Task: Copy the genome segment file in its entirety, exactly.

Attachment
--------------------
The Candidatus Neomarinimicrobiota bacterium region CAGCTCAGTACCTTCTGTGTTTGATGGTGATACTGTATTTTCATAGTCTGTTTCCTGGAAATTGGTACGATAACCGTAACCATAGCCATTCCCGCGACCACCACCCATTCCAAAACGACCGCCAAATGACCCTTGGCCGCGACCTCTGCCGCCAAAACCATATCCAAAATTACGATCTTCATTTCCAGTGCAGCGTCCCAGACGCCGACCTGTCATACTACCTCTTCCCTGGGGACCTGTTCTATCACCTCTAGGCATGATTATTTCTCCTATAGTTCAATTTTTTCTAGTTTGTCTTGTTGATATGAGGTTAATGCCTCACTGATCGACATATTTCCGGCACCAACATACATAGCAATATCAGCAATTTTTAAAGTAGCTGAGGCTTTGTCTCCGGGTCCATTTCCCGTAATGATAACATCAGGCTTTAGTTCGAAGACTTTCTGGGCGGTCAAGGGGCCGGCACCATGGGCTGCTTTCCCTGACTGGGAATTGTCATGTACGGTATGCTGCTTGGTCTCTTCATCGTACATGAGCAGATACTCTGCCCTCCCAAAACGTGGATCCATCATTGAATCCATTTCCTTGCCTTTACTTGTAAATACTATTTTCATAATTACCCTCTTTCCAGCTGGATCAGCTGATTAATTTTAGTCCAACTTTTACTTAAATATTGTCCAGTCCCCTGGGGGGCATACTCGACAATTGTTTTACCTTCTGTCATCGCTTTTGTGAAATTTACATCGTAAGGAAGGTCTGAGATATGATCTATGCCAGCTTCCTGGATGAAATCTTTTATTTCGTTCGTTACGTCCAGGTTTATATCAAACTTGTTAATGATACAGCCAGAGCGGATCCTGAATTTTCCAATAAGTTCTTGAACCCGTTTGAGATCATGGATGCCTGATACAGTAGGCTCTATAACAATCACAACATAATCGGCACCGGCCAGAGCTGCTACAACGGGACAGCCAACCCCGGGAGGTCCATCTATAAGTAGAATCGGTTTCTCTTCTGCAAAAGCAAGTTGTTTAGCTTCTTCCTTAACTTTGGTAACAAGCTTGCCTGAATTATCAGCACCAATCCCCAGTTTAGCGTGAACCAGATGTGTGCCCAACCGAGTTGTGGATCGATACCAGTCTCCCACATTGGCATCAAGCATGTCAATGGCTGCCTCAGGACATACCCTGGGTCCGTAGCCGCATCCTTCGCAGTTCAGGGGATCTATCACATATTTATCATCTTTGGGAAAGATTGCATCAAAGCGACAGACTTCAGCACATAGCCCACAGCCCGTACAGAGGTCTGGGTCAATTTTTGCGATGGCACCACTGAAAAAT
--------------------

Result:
The Candidatus Neomarinimicrobiota bacterium region CAGCTCAGTACCTTCTGTGTTTGATGGTGATACTGTATTTTCATAGTCTGTTTCCTGGAAATTGGTACGATAACCGTAACCATAGCCATTCCCGCGACCACCACCCATTCCAAAACGACCGCCAAATGACCCTTGGCCGCGACCTCTGCCGCCAAAACCATATCCAAAATTACGATCTTCATTTCCAGTGCAGCGTCCCAGACGCCGACCTGTCATACTACCTCTTCCCTGGGGACCTGTTCTATCACCTCTAGGCATGATTATTTCTCCTATAGTTCAATTTTTTCTAGTTTGTCTTGTTGATATGAGGTTAATGCCTCACTGATCGACATATTTCCGGCACCAACATACATAGCAATATCAGCAATTTTTAAAGTAGCTGAGGCTTTGTCTCCGGGTCCATTTCCCGTAATGATAACATCAGGCTTTAGTTCGAAGACTTTCTGGGCGGTCAAGGGGCCGGCACCATGGGCTGCTTTCCCTGACTGGGAATTGTCATGTACGGTATGCTGCTTGGTCTCTTCATCGTACATGAGCAGATACTCTGCCCTCCCAAAACGTGGATCCATCATTGAATCCATTTCCTTGCCTTTACTTGTAAATACTATTTTCATAATTACCCTCTTTCCAGCTGGATCAGCTGATTAATTTTAGTCCAACTTTTACTTAAATATTGTCCAGTCCCCTGGGGGGCATACTCGACAATTGTTTTACCTTCTGTCATCGCTTTTGTGAAATTTACATCGTAAGGAAGGTCTGAGATATGATCTATGCCAGCTTCCTGGATGAAATCTTTTATTTCGTTCGTTACGTCCAGGTTTATATCAAACTTGTTAATGATACAGCCAGAGCGGATCCTGAATTTTCCAATAAGTTCTTGAACCCGTTTGAGATCATGGATGCCTGATACAGTAGGCTCTATAACAATCACAACATAATCGGCACCGGCCAGAGCTGCTACAACGGGACAGCCAACCCCGGGAGGTCCATCTATAAGTAGAATCGGTTTCTCTTCTGCAAAAGCAAGTTGTTTAGCTTCTTCCTTAACTTTGGTAACAAGCTTGCCTGAATTATCAGCACCAATCCCCAGTTTAGCGTGAACCAGATGTGTGCCCAACCGAGTTGTGGATCGATACCAGTCTCCCACATTGGCATCAAGCATGTCAATGGCTGCCTCAGGACATACCCTGGGTCCGTAGCCGCATCCTTCGCAGTTCAGGGGATCTATCACATATTTATCATCTTTGGGAAAGATTGCATCAAAGCGACAGACTTCAGCACATAGCCCACAGCCCGTACAGAGGTCTGGGTCAATTTTTGCGATGGCACCACTGAAAAAT